Scotland’s Time Lords introduces visitors to the Scottish scientists who laid the foundation for the modern paradigm of plate tectonics and Electrosonic was charged with the design and systems integration of the AV elements, under subcontract to Studio MB, engineering the new exhibition with reliable components within a simple system architecture.
Three new interlinked galleries take visitors from an 18th century themed classroom with magic blackboards and talking portraits back through Deep Time to the Big Bang and beyond.
Visitors learn the impact of James Hutton and Arthur Holmes on the evolution of earth science and celebrate the fact that scientific discovery is at the heart of Scottish culture.
The journey begins when the visitor passes through oak panelled doors and steps into a 19th century styled lecture room. Eminent geologist and ‘first Time Lord’ James Hutton demonstrates his theories on how the earth was formed while large blackboards with animated imagery and text stand on either side.
Hutton appears to be in the room through an application of the Pepper’s Ghost technique; his image is actually presented on a horizontally-mounted 63-inch Samsung LCD screen.
He’s flanked by blackboard-style projection screens, fed by Optoma projectors, illustrating his talk. Portraits of later geologists, all with Scottish ties, are actually 55-inch Samsung LCDs, which come to life to comment on the importance of Hutton’s insights.
The second section looks at the contributions of Arthur Holmes, a professor of geology at Edinburgh University in 1942, whose studies led to the concept of plate tectonics. Visitors view a suspended globe presenting animations explaining plate tectonics and their relevance to earthquake and volcano zones.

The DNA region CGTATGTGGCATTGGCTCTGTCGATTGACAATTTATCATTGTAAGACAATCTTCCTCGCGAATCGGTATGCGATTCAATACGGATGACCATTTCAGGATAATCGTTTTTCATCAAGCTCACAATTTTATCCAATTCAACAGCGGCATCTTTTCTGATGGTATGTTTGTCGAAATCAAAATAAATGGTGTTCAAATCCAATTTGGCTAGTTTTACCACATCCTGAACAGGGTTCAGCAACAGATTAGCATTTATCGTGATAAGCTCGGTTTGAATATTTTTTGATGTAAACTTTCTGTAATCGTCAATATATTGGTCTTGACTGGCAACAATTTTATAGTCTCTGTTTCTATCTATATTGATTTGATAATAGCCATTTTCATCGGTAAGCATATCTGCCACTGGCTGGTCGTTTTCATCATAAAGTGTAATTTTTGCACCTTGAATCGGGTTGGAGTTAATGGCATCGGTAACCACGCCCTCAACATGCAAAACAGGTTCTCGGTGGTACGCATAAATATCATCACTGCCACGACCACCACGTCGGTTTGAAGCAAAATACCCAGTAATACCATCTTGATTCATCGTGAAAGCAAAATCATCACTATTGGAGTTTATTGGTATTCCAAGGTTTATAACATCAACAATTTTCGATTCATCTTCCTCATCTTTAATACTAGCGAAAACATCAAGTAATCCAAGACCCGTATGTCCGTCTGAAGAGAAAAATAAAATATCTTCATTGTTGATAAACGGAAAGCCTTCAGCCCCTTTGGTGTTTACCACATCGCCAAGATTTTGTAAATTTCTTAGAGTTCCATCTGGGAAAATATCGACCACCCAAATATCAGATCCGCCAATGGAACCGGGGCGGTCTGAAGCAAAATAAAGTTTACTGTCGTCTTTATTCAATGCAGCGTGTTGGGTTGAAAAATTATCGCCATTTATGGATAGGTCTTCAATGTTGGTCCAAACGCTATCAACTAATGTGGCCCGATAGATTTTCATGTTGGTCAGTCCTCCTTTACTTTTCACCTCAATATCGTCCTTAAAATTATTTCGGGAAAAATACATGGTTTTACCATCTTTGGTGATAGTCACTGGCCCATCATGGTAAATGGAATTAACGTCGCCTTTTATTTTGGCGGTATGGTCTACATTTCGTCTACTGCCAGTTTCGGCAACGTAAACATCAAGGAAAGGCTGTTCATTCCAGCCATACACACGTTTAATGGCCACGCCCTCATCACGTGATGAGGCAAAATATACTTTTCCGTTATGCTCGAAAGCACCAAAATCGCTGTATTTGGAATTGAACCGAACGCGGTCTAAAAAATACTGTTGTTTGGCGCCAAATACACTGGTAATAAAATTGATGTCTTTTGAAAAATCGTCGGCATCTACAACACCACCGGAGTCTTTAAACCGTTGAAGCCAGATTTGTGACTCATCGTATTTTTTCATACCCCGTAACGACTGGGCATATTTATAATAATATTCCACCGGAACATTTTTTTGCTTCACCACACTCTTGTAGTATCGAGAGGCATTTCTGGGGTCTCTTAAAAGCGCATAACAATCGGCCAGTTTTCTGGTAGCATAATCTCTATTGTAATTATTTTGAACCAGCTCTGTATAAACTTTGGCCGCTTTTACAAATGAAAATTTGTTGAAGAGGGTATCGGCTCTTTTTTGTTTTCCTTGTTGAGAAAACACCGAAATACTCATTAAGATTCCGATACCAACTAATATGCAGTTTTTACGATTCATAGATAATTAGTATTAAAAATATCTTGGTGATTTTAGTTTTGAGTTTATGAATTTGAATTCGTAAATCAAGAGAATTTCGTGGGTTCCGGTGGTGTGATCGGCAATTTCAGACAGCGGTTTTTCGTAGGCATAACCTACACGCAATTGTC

The globe is a Puffersphere, which uses a ceiling-mounted projection design F32 video projector with a custom lens to project onto the internal surface of the sphere; a computer plays out source images and provides the geometric corrections required to deliver distortion-free images on the globe’s surface.
The Deep Time Machine comprises the third and final portion of the new exhibits. Styled as a large elevator operated by an AMX controller, the gallery transports visitors back in time to the Big Bang, showcasing giant images on 55-inch Samsung LCDs.
In a collaboration between Our Dynamic Earth and ISO, new footage offers visitors the chance to witness the development of the universe and the early days of Earth.
When the ‘elevator doors’ open at the conclusion of the journey, visitors exit to the science centre’s existing spaceship-themed ‘How It All Started’ show which features a new film produced by National Space Centre Creative.
Audio equipment for Scotland’s Time Lords exhibit includes Tannoy loudspeakers, Cloud and RSF amps and AMX Precis signal processing.
Most source and control equipment is housed in the existing AV racks in the central control room. HD players for the Time Machine are adjacent to the displays they serve.
The new exhibition was designed by award-winning Edinburgh-based exhibition and interpretive design team Studio MB, and the fit-out contractor was Paragon Creative with the show content conceived by Studio MB and produced by ISO Design of Glasgow.
The project management and contract administration was also by Studio MB and Electrosonic supported the project through its Edinburgh office.Back to top